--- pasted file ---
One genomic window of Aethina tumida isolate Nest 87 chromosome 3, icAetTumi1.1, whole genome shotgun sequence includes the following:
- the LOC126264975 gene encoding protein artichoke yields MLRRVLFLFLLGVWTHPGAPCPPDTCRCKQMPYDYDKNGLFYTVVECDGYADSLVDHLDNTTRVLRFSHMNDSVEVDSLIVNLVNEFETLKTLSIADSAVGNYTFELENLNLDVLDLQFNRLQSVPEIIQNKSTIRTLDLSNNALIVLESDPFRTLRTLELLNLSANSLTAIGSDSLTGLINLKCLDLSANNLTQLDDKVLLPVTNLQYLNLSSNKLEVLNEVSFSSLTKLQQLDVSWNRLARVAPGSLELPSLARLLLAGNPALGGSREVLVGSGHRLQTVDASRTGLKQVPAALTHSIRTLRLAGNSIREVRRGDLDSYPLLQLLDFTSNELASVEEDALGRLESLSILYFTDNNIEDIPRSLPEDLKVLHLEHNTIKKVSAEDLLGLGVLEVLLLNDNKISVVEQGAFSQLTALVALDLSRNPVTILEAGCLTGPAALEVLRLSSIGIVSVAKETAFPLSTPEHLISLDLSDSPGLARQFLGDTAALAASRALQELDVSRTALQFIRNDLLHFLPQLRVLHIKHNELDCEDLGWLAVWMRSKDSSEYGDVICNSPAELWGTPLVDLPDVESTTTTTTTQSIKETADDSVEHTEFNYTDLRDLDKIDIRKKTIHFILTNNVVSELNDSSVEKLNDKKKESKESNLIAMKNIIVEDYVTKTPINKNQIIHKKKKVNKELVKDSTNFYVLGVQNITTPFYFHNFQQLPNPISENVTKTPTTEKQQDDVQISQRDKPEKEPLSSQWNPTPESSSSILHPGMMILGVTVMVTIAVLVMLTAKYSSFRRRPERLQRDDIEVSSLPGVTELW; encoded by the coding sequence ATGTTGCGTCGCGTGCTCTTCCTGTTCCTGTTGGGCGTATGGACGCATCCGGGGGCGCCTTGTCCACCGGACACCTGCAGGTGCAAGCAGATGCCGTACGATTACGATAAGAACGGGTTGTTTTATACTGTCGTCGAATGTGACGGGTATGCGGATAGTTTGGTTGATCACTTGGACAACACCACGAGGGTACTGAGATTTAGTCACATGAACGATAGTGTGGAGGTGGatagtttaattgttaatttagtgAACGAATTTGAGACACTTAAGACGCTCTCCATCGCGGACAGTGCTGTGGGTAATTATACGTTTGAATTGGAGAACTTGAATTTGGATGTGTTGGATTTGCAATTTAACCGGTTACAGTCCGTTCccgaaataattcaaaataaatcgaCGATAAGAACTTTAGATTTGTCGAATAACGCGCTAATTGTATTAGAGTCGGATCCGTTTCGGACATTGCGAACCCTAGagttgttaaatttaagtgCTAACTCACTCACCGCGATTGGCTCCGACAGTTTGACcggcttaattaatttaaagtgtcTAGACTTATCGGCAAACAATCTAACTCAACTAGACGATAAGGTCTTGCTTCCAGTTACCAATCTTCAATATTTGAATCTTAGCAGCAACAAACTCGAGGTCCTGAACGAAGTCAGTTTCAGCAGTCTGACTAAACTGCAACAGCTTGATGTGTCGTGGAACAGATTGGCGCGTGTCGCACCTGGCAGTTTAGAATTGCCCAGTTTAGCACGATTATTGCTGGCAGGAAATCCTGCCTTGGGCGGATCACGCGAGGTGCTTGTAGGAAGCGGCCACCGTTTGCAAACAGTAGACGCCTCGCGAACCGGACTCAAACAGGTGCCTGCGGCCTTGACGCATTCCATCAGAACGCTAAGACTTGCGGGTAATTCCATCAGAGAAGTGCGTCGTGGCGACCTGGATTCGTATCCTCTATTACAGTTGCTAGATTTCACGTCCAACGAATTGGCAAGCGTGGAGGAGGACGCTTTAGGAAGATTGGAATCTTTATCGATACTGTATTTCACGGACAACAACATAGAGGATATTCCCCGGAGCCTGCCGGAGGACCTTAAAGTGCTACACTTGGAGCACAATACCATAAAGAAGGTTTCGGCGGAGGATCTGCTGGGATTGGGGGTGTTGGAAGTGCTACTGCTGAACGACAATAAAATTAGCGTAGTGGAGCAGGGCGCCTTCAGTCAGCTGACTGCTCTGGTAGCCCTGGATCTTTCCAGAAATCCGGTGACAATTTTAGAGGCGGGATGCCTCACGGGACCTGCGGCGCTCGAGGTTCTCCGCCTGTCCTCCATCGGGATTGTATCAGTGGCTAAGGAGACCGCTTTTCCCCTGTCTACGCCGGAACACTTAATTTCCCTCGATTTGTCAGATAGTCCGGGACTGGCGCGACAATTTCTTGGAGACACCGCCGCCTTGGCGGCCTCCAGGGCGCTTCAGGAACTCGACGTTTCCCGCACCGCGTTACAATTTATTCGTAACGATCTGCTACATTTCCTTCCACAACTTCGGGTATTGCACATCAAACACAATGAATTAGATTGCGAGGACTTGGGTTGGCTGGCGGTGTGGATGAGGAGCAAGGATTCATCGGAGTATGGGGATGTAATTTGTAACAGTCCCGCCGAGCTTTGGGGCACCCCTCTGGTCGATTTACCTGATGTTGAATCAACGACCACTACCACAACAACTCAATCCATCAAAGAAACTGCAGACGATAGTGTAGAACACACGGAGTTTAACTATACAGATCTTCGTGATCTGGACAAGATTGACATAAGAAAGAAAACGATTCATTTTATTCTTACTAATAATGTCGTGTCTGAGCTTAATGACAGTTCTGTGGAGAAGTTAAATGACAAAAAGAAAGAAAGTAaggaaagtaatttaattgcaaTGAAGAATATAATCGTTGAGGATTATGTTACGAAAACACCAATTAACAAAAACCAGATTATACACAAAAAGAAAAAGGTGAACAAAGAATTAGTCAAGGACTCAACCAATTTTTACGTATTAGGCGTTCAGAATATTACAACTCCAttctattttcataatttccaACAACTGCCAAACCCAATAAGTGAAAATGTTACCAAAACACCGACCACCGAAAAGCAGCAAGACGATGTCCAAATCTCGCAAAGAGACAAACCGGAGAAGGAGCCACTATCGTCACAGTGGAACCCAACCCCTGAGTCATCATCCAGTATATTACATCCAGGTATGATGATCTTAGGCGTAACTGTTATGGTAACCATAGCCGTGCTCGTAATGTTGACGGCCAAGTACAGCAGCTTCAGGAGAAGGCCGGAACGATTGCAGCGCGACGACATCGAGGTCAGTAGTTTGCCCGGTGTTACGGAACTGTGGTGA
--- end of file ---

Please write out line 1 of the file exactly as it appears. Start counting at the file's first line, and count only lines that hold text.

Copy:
One genomic window of Aethina tumida isolate Nest 87 chromosome 3, icAetTumi1.1, whole genome shotgun sequence includes the following: